Disability at a Russell Group University

According to the latest statistics, people with disabilities or long-term health conditions make up almost 10% of the student population (they also make up only 2% of those applying to graduate-level jobs, sadly, but that’s a story for another time). And evidence shows that disabled students who receive Disabled Students Allowance perform just as well as students without disabilities; indeed, in 2011 9.5% of first class degrees were awarded to disabled students. And though it’s true that Russell Group unis take on less students with disabilities than others, disabled students still make up over 6% of the intake. So it’s a near certainty that a large proportion of Bright Network members have a disability (or multiple disabilities); and of those that don’t, the vast majority likely have close family members or friends with disabilities, or at least know somebody at university who does.

Yet I know from experience that people at Russell Group universities tend to be more cautious about revealing their disabilities (assuming they’re hidden), since they feel that, in the competitive environment of an elite university, they’ll be discriminated against because of it. In a bubble where academic achievement can seem like the be-all-and-end-all, this is especially true of people with mental health problems or neurological disorders, like dyslexia, dyspraxia, depression, anxiety or autism – there’s a fear that revealing you have such a disability will make you appear less intelligent, and ‘lose status’.

The practical benefits to disclosure are greater at a Russell Group university than at others

But take it from me – such a fear is (usually) almost totally unfounded. True, there might be a few students who’d think less of you for it. But if they’re the kind of people who’ll dislike you for something you can’t help, they’re probably not very nice people anyway, and hardly worth caring about. Besides, in my experience, everyone has been very understanding and considerate. In fact, when I reached the finals for an international poetry competition, ‘Create! Art For Autism 2014’, earlier this year, fellow staff and students were only too happy to help share my poem online – and thanks to this, it won the popular vote! Likewise, I’ve no doubt students at other universities would be just as accepting of you, should you choose to disclose.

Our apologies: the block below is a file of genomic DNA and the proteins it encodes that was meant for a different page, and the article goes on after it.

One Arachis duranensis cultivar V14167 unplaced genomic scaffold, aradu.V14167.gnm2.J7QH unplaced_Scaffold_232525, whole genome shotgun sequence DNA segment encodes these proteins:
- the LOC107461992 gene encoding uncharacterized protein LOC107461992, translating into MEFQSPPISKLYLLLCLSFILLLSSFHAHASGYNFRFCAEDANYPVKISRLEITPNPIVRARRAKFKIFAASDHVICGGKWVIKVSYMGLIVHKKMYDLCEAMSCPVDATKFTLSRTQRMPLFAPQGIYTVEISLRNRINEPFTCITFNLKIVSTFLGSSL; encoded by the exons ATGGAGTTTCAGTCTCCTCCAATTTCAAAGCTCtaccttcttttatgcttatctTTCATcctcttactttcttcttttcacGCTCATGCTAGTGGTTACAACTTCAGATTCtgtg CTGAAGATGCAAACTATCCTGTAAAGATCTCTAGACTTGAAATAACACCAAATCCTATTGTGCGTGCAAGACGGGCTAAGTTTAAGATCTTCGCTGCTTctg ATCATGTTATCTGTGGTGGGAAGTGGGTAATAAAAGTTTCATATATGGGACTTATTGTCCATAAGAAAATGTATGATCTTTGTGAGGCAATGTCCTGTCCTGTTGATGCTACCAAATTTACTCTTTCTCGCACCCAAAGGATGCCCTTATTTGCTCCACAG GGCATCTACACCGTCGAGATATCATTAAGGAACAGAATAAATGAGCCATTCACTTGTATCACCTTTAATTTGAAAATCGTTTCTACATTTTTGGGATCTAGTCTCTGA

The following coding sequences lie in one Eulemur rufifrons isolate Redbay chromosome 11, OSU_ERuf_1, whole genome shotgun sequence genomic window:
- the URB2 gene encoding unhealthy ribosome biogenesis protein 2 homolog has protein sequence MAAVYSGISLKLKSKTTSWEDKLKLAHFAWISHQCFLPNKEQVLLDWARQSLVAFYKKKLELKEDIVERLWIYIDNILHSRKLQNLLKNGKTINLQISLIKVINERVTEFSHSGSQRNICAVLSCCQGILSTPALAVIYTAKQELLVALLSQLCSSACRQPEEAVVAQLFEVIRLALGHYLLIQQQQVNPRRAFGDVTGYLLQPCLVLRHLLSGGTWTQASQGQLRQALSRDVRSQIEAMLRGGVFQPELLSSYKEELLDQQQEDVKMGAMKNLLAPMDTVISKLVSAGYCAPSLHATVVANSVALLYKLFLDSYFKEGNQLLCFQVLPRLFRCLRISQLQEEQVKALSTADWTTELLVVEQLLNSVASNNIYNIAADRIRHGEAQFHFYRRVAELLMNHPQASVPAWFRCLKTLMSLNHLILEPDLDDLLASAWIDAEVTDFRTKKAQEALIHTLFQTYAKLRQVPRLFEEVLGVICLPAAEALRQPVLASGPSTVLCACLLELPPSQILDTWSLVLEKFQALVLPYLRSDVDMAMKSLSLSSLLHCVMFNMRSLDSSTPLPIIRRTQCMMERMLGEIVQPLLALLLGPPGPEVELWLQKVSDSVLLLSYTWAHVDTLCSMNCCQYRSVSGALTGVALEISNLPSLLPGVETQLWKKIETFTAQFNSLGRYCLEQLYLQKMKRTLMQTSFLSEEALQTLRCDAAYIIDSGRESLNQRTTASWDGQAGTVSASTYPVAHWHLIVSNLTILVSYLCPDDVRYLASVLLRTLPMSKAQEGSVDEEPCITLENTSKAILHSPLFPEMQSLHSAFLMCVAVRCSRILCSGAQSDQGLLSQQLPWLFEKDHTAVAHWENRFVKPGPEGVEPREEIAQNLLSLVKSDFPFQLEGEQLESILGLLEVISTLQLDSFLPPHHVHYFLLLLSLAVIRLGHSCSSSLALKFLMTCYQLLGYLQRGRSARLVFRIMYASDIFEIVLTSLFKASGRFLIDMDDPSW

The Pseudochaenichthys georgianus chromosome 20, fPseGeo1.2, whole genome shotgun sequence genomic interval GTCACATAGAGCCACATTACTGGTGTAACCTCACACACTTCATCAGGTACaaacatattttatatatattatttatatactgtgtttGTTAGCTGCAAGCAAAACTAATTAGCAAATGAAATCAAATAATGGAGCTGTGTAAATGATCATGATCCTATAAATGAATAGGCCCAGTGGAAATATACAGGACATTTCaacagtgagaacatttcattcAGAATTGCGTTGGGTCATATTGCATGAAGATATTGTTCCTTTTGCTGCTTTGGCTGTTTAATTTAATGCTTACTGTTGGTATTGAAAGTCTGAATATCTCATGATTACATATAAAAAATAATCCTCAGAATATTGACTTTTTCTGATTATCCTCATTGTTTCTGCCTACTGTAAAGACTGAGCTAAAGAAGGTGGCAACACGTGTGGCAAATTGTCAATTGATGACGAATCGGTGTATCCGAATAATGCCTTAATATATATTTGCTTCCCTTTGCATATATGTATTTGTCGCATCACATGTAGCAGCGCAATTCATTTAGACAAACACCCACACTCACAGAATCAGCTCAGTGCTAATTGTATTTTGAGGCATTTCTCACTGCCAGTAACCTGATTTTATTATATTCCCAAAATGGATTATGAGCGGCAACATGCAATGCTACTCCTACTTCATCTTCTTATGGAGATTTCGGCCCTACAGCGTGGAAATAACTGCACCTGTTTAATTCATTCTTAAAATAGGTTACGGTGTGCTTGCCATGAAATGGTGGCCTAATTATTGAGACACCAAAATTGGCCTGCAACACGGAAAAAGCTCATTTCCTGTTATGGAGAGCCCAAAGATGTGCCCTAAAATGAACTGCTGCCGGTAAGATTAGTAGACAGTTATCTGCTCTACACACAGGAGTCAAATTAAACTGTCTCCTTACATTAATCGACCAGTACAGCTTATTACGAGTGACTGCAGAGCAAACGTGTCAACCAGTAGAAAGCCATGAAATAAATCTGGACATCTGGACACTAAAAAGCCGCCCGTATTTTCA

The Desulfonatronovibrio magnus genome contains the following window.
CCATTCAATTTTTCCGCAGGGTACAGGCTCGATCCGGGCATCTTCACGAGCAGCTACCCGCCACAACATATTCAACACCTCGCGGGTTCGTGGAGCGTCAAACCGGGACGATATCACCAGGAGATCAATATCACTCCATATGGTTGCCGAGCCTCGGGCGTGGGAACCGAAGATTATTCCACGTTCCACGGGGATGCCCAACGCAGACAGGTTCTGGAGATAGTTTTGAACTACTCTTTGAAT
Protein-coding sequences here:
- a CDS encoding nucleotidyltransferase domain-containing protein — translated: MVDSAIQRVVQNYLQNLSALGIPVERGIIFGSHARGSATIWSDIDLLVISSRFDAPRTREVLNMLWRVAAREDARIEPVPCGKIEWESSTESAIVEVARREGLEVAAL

And as well as the social benefits to being open – research, after all, shows that people work better when they don’t have to hide facts about themselves and can be who they really are – I’d also argue that the practical benefits to disclosure are greater at a Russell Group university than at others. Firstly, the Russell Group unis receive a bigger grant from the government – so they can spend more on disability services. And they’ve got a practical reason to make sure their services are up to scratch, too – since they’re the best of the best, they genuinely want you to perform to the best of your ability. It doesn’t help them if you miss out on a degree class you could have achieved because you weren’t supported, after all. They’ve got an incentive to help.

Most careers offices have somebody trained to be ‘disability-confident’

So, what’s on offer? Well, I can only speak from personal experience, but at King’s, at least, the disability service is really helpful. Despite only having mild autism, a lot of effort was made to ensure I fit in well and could work to the best of my ability – I was allocated a mentor for my first year under a partnership with the National Autistic Society, and when I recently needed a short extension to complete a piece of work, both the disability service and English office were totally understanding. Disabled Students Allowance helps a great deal, too; as well as a monthly allowance, I’ve received a free laptop and printer and £200 per year to spend on books, which has been an absolutely enormous help. And any disabled student can claim it. Friends of mine with dyslexia have received extra time in exams to help with word processing difficulties and time management, as well as MP3 players to record lectures on, so they’ve plenty of time to make notes. Lots of universities also have Disabled Students Societies – they’re worth joining, whether you want to advocate for disabled students or just meet new people.

And last but not least – don’t be afraid to speak to the university careers service about your disability or disabilities, and your concerns about the workplace. Most careers offices have somebody trained to be ‘disability-confident’ – they can give you tips on whether or not to disclose your disability, and should you choose to, how and when to do so.

There’s a fear that revealing you have such a disability will make you appear less intelligent, and ‘lose status’ - such a fear is unfounded

They’ll discuss the sort of adjustments available in the workplace, how best to request these, and how to effectively market any unique skills you may have as a result of a disability (e.g. for Autism Spectrum Disorder, being punctual and thorough). You can take it from me that such advice is invaluable, and given by real professionals – many careers advisers were once graduate recruiters, and know exactly what they’re looking for.

So, while it’s perfectly understandable to be apprehensive of disclosing your disability at university, you shouldn’t feel that a disability – especially a mental health condition – means you’re not bright. You’re at a Russell Group university, after all, and in all likelihood, your fellow students will be totally supportive.